The police department was a long walk from my apartment, and I took my time getting there. The bus would’ve been faster but I was already in for one headache today. The building loomed, looking stone and ancient, as if it had been there forever. I hurried past, thinking the museum downtown was half price today. I even made it to the end of the block before my conscience turned me around. There wasn’t a whole lot happening outside the building but inside everything was in motion. A couple scowling teens were sitting on the bench by the front door while a woman muttered horrified excuses to the officer behind the glass at reception.
The officer saw me and gestured me to the door on the left, not that I needed instructions. The woman glanced at me as I passed and I flashed a quick smile, trying to ignore the gentle throbbing of a newly born headache. That woman knew exactly what those teens had been up too, and the officer could see right through her. They played a delicate dance though, because throwing teens in jail served nobody and maybe this time they’d learn. I couldn’t help thinking the boys didn’t look repentant at all.
Once past the initial waiting area I found the detective’s desk. He looked up with a smile as I unceremoniously plopped my purse on his paperwork.
“Oh great! You’re here early!” He looked far more enthusiastic than I would have liked and I had to resist the urge to accidentally sweep his desk clean.
“I have other things to do today and I’m already nursing a headache.”
“I swear it won’t take long.” He pulled a folder out from under his desk and opened it,, “Little boy named Danny Stanton, age nine. He got picked up by child services when a neighbor reported he’d been unsupervised for over a week. Check of the apartment found blood and evidence of a struggle in his mother’s bedroom. First he told us she’d cut herself and was just in the hospital, then he said the blood was from killing a stray bat that flew in, and then he said his mom had killed the bat and then went to an animal refuge in the country to make it up to the animals. We’re hoping you can figure out some actual facts. No record of his mother checking in at any local hospital and the blood is still being tested but all signs point to human.”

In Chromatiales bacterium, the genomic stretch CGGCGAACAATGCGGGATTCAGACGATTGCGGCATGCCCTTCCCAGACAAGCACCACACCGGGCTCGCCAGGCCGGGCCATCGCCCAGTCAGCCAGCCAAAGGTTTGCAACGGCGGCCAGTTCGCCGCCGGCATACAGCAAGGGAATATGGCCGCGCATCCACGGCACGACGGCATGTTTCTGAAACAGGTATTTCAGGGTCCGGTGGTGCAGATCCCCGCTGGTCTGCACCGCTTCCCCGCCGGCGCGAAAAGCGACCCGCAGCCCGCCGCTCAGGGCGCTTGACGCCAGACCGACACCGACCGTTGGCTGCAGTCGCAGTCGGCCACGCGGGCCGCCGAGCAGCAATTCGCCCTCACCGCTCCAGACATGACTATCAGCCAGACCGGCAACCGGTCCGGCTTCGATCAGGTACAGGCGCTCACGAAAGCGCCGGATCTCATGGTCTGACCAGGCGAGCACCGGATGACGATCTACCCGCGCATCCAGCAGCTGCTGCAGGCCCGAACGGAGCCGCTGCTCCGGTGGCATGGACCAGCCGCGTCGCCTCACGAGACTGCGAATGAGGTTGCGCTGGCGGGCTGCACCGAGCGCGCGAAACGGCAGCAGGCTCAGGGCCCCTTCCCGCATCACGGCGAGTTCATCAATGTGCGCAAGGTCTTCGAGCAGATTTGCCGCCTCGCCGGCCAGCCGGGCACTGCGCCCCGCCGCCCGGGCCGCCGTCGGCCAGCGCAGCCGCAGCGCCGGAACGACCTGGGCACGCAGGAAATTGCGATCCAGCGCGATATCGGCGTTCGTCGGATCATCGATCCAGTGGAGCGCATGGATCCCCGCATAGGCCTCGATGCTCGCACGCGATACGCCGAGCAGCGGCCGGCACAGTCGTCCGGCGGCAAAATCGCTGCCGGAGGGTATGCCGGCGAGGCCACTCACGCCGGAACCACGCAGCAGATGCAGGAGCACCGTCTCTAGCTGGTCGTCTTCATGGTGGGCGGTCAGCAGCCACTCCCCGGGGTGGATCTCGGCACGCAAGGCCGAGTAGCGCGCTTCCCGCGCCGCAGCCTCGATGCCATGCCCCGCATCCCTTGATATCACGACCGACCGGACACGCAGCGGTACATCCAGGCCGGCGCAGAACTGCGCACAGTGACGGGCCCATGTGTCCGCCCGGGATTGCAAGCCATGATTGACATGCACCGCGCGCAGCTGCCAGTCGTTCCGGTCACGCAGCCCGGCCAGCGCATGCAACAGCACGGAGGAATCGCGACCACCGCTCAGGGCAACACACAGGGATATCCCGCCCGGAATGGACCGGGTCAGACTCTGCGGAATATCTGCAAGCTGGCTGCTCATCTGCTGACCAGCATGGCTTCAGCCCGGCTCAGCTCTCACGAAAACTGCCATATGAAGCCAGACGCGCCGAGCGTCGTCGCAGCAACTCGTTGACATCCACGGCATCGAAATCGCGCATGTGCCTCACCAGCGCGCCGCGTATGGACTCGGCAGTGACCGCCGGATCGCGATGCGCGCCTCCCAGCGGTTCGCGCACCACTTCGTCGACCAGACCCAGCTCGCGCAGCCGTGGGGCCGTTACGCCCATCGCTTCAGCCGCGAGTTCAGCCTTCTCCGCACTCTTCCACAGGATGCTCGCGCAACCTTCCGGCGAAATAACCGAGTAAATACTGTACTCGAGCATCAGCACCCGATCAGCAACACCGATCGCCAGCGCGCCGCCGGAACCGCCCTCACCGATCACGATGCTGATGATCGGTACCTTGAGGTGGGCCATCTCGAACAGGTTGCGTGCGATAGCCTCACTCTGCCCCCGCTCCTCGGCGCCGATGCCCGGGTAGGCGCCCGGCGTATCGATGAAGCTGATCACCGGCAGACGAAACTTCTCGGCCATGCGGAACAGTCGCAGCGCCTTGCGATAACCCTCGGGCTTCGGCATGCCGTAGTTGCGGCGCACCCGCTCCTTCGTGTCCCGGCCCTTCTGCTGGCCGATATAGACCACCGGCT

“Why a bat?” I asked the first thing on my mind, but he shrugged.
“Kids have big imaginations. He’s in the empty office, third door on the left down the hall.” He pointed to the hallway behind him.
“He’s here already? But I’m early.”
“He tried to sneak out three times last night alone, figured he wouldn’t try that here.” His smile was aggravating me so I headed to the hallways instead, thankful that it was quieter. The office he’d described had no lights on inside, but I opened the door just enough to slip inside and shut it again, feeling for the light switch. The room light up with a click and for a second my headache came back full force, only to fade again as my eyes adjusted.
Danny was sitting on the brown sofa against the wall, head propped up by one hand and leaning against the armrest. He regarded me with disinterest as I crossed the room and sat down next to him. The clothes he was wearing were a little too large, probably loaned to him after he was brought in. I sat down on the far end of the couch, carefully tucking my purse between my knees. He just stared ahead sullenly and I wished I’d brought something to offer him.
“So…” I started, hoping something to say would come to me. Nothing else sprang out of my mouth as he turned and looked at me.
“Are you another cop?” He asked finally.
“No… They asked me to come talk to you though.”
“What are you then, a shrink?” He looked unimpressed.